Farfalle was always my favorite pasta shape growing up and now it is a favorite of Evan’s. Farfalle, also known as bowtie, means butterflies in Italian. It is a fairly easy pasta shape to make, but does take a little time to form each individual piece by hand. It is also a great way to get children involved. I used a basil pasta to make this particular batch and have included the recipe at the end of the post.
Place the prepared pasta dough on a lightly floured surface.
Sprinkle with enough flour so it won’t stick to pasta machine or rolling pin.
Use a pasta machine or hand roll the dough until thin, about 1/16th inch thick. I usually roll the pasta to the second to thinnest setting on the pasta machine. Flour the dough as needed to keep it from sticking.
Place the rolled out sheets on work surface.
Cut the dough into rectangles using the straight or crimped edge of a pastry cutter, 1 1/2 by 1 inch wide. If you don’t have one, you can use a pizza cutter. You can make the Farfalle larger (Farfallone) or smaller (Farfalline) by adjusting the size of the rectangles.
Use your thumb and forefinger to pinch the center of the long edges of the rectangle together.
Repeat with remaining rectangles. Place the Farfalle in a single layer on large work surface or baking sheet and allow to dry for an hour before boiling.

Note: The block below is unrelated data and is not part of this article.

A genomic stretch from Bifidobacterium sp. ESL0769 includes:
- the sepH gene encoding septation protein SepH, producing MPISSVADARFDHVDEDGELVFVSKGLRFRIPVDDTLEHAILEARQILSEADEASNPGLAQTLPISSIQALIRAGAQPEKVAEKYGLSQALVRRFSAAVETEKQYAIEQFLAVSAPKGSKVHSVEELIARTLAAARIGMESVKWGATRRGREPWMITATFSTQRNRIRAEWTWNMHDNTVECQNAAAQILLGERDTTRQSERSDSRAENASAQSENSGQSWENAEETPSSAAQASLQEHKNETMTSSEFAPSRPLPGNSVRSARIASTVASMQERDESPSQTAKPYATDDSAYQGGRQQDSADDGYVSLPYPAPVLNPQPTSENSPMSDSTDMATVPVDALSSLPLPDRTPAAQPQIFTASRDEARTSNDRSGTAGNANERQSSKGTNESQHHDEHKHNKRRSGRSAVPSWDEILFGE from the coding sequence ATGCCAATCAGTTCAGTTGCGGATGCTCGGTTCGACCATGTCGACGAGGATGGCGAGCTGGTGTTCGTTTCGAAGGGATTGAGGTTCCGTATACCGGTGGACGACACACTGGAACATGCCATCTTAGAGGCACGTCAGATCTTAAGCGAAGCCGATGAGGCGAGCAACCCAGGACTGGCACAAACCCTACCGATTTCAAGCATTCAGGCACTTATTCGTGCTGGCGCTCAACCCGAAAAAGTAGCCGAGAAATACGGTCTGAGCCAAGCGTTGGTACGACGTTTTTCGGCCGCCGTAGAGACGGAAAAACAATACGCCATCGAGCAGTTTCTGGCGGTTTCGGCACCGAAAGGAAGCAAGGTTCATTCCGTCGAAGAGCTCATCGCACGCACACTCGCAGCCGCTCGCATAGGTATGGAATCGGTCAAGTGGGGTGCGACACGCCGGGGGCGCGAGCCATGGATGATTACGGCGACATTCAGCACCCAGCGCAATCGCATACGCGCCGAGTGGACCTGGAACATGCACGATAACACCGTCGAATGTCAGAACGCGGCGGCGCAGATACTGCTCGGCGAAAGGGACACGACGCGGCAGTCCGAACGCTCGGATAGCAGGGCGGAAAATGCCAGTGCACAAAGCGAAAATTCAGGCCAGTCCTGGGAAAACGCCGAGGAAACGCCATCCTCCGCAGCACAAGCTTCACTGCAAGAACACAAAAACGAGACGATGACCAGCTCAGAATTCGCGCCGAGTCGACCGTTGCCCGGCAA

Bring a large pot of salted water to a boil. Add the farfalle in batches to not overcrowd. Boil until they rise to the top. Remove and drain. Serve immediately with desired sauce. Farfalle are generally best paired with cream or tomato based sauces.
Adapted from Taste of Home August & September 2008- Janine Colasurdo
1 1/4 cups fresh basil leaves
3 cups all purpose flour
1/4 cup plus 1 tablespoon water
2 teaspoons olive oil
In the bowl of a food processor, add the basil leaves and flour. Process until the basil leaves are finely chopped and incorporated.
Add the eggs, flour, and olive oil. Process until dough comes together.
On a lightly floured surface, knead the dough until smooth and elastic. Cover and let rest 30 minutes.
Divide the dough into four equal pieces. Place one on floured work surface and cover the remainder.
Roll the dough into a thin sheet using a pasta machine or rolling pin, until it is about 1/16th inch thick. Cut into desired shape. To make farfalle: slice the pasta sheet into 1 1/2 by 1 inch rectangles. Use your thumb and forefinger to pinch the long edges together to form a bow. Repeat with remaining rectangles, then remaining pieces of dough. Arrange the pasta in a single layer on baking sheet or work surface and allow to dry for 1 hour.
Bring a large pot of salted water to a boil. Add the pasta in batches, careful not to overcrowd, and boil until they rise to the surface. Remove to a colander and drain.
Serve immediately with desired sauce.